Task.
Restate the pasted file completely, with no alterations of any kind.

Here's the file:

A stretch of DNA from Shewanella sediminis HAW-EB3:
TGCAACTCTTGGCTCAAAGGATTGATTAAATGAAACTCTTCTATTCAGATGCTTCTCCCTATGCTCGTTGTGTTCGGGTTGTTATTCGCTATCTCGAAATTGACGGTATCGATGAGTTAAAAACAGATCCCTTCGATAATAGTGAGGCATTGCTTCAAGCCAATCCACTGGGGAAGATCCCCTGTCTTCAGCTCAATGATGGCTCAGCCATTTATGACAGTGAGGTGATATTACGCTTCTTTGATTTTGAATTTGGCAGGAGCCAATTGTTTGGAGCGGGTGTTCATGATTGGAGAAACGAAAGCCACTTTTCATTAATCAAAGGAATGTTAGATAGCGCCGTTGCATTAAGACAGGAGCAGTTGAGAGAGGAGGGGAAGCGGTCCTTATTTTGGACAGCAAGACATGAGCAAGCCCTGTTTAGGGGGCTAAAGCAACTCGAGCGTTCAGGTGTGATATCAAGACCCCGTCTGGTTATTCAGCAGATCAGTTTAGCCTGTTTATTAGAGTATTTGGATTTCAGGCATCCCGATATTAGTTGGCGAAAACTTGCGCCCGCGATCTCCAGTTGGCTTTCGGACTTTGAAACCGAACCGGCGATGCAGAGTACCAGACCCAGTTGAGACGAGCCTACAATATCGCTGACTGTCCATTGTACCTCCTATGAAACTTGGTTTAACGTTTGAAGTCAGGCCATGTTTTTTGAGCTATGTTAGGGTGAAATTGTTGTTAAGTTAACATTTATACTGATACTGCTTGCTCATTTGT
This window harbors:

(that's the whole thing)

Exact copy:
A stretch of DNA from Shewanella sediminis HAW-EB3:
TGCAACTCTTGGCTCAAAGGATTGATTAAATGAAACTCTTCTATTCAGATGCTTCTCCCTATGCTCGTTGTGTTCGGGTTGTTATTCGCTATCTCGAAATTGACGGTATCGATGAGTTAAAAACAGATCCCTTCGATAATAGTGAGGCATTGCTTCAAGCCAATCCACTGGGGAAGATCCCCTGTCTTCAGCTCAATGATGGCTCAGCCATTTATGACAGTGAGGTGATATTACGCTTCTTTGATTTTGAATTTGGCAGGAGCCAATTGTTTGGAGCGGGTGTTCATGATTGGAGAAACGAAAGCCACTTTTCATTAATCAAAGGAATGTTAGATAGCGCCGTTGCATTAAGACAGGAGCAGTTGAGAGAGGAGGGGAAGCGGTCCTTATTTTGGACAGCAAGACATGAGCAAGCCCTGTTTAGGGGGCTAAAGCAACTCGAGCGTTCAGGTGTGATATCAAGACCCCGTCTGGTTATTCAGCAGATCAGTTTAGCCTGTTTATTAGAGTATTTGGATTTCAGGCATCCCGATATTAGTTGGCGAAAACTTGCGCCCGCGATCTCCAGTTGGCTTTCGGACTTTGAAACCGAACCGGCGATGCAGAGTACCAGACCCAGTTGAGACGAGCCTACAATATCGCTGACTGTCCATTGTACCTCCTATGAAACTTGGTTTAACGTTTGAAGTCAGGCCATGTTTTTTGAGCTATGTTAGGGTGAAATTGTTGTTAAGTTAACATTTATACTGATACTGCTTGCTCATTTGT
This window harbors: